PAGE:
Fr Duffy: Oliver O’Hanlon on the US soldier priest

New York honours the son of Irish emigrants for his service with the ‘Fighting 69th’ regiment

Midtown Manhattan is the location of a large Celtic cross. It forms part of a monument honouring a man who gave his life to others through his years of service as a priest and army chaplain. His name was Francis Patrick Duffy.

Erected in 1937, the green granite cross is more than 17ft tall. In front of it stands a bronze statue to Fr Duffy that measures almost 8ft. The area where it is located, at the north end of Times Square, was renamed Father Duffy Square in his honour in 1939. Today, it is usually referred to as Duffy Square.

The statue depicts the priest dressed in his army uniform clutching a bible in his two hands. He looks purposefully straight ahead of him, his Doughboy helmet lying at his feet. The inscription on the front reads simply “Father Duffy”.

On the back of the monument carved into the green granite is a brief biography of the man. It reads: “Lieutenant Colonel Francis P Duffy, May 2 1871 – June 26 1932, Catholic Priest, Chaplain 165th US Infantry, Old 69th NY, A life of service for God and Country.”


The inscription goes on to list the battles in which he ministered to the men of his regiment and the military decorations he was awarded. The conflicts include the Spanish-American War, Mexican Border War and the first World War.

Even though he spent time working as a teacher and tending to congregations in parishes, it is for his service with the 69th regiment that Fr Duffy is best remembered. Ordained in 1896, he taught philosophy at a seminary in Yonkers and edited a journal based at the seminary.

He was later assigned to a parish in the Bronx where he held services in a store as there was no church. In 1914 he was appointed chaplain of the 69th Infantry Regiment of the New York National Guard, which would become known as “the Fighting 69th”. The regiment had attracted large numbers of Irish-born men or Americans of Irish descent since its founding in 1849. Its mascot is an Irish wolfhound.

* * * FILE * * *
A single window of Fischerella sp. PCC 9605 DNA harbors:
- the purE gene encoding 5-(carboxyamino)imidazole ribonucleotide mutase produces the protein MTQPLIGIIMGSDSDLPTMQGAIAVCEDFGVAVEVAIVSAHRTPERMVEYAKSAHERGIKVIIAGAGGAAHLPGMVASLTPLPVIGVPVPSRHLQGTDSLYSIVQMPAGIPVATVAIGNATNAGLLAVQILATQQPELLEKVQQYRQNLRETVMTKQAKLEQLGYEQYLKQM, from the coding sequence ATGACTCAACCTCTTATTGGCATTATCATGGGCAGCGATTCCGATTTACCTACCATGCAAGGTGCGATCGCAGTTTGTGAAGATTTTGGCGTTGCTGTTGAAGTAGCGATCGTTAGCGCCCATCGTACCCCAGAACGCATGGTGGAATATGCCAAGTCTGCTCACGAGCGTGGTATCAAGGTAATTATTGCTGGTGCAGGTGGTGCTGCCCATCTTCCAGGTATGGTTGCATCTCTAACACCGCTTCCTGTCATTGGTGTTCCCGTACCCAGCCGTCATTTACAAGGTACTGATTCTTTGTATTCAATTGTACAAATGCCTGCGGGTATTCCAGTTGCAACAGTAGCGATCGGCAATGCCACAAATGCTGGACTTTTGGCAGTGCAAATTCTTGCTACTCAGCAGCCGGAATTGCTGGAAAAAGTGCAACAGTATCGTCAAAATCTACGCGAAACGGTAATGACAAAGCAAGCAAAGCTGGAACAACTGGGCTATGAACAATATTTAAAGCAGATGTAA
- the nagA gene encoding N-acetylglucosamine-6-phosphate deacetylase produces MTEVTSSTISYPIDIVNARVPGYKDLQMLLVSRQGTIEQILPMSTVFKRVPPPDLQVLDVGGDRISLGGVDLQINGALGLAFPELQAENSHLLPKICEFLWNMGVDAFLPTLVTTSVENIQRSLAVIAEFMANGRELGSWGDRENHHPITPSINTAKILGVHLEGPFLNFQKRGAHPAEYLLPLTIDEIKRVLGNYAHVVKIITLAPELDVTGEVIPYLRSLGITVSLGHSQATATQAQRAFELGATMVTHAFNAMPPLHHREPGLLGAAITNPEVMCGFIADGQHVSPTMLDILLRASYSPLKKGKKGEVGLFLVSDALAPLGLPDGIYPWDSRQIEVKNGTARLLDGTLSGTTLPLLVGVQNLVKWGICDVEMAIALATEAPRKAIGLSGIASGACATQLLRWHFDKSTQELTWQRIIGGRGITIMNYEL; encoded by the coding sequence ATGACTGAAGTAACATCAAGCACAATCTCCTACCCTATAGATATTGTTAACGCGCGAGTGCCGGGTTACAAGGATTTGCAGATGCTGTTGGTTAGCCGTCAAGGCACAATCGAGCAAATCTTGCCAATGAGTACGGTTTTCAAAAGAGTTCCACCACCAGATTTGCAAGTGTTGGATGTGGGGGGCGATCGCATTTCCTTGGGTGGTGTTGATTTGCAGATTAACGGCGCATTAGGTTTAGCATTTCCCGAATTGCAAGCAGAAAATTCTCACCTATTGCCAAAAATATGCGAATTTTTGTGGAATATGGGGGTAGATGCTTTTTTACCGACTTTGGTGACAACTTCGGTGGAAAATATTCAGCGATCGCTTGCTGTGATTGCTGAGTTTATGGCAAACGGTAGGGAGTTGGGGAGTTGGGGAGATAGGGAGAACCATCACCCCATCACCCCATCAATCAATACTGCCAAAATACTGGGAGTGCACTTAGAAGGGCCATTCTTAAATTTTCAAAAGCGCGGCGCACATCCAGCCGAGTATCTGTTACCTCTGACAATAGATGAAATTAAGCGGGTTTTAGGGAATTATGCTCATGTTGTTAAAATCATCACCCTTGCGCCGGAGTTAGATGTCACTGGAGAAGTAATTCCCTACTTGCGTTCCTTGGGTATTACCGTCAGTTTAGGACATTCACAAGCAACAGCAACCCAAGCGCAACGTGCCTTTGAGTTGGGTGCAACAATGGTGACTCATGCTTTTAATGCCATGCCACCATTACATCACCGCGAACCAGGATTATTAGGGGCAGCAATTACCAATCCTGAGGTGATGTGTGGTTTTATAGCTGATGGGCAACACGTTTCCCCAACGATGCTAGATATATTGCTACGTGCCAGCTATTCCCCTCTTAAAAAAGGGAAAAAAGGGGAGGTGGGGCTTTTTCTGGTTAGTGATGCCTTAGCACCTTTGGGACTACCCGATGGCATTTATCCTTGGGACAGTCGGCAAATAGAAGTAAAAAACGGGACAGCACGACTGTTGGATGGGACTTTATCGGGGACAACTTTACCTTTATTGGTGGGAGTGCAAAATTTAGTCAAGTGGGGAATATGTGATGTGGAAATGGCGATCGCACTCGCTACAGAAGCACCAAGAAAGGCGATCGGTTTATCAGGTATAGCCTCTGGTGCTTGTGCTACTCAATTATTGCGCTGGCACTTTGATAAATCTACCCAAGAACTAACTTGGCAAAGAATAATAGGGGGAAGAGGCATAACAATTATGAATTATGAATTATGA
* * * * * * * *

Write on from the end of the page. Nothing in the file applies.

After the United States entered the war in April 1917, the 69th (renumbered as the 165th Infantry Regiment) went to Long Island for training. It was sent to France in November 1917. In his role as chaplain, he put himself in danger in order to tend to the ill and dying men of his regiment in no man’s land and on the field of battle.

The regiment suffered high casualties. Of the 3,500 members who fought in the war, almost 850 lost their lives. As it had to be reinforced due to the losses, men from other backgrounds came in but it retained its Irish identity. Fr Duffy said the newcomers were “Irish by adoption, Irish by association or Irish by conviction”.

A 1940 movie starring James Cagney called The Fighting 69th told the story of the regiment in the war. Pat O’Brien played the role of Fr Duffy, who was described as the “courageous fighting chaplain”. O’Brien employed an Irish accent in the film even though Fr Duffy, who was born in Canada to the children of Irish emigrants, had a North American accent.

After the war, the priest published a book entitled Father Duffy’s Story. He declared modestly that the “chronicle claims no merit save that of being true” and that the only critics he had in mind while writing it were “those who fought in France”.

His bravery was recognised with the awarding of the Distinguished Service Medal, Distinguished Service Cross and the Conspicuous Service Cross. He was also decorated with the Légion d’honneur and Croix de Guerre by the French.

In 1921 Fr Duffy was sent to Holy Cross church in Hell’s Kitchen as pastor. Located on 42nd Street, just off Times Square, it was a busy assignment. Conscious of the pressures on his parishioners, he came up with new pastoral initiatives such as starting a day care centre and holding a Mass at 2.30am for night workers. It became known as “the printers’ Mass”.

He died in June 1932. His funeral Mass, which was held in St Patrick’s Cathedral on 5th Avenue, brought thousands on to the streets. Inside, 1,000 representatives of the army and navy gathered alongside government and state representatives as well as city officials. Captain, the horse that he had ridden for nine years, formed part of the cortege. Cardinal Hayes referred to Fr Duffy as the “ideal chaplain and the ideal parish priest”.

His family was offered a plot at Arlington National Cemetery but they chose a cemetery in the Bronx as his final resting place. In a pleasing symmetry with the monument off Times Square, his gravestone is a Celtic cross with the inscription “Father Duffy” on it.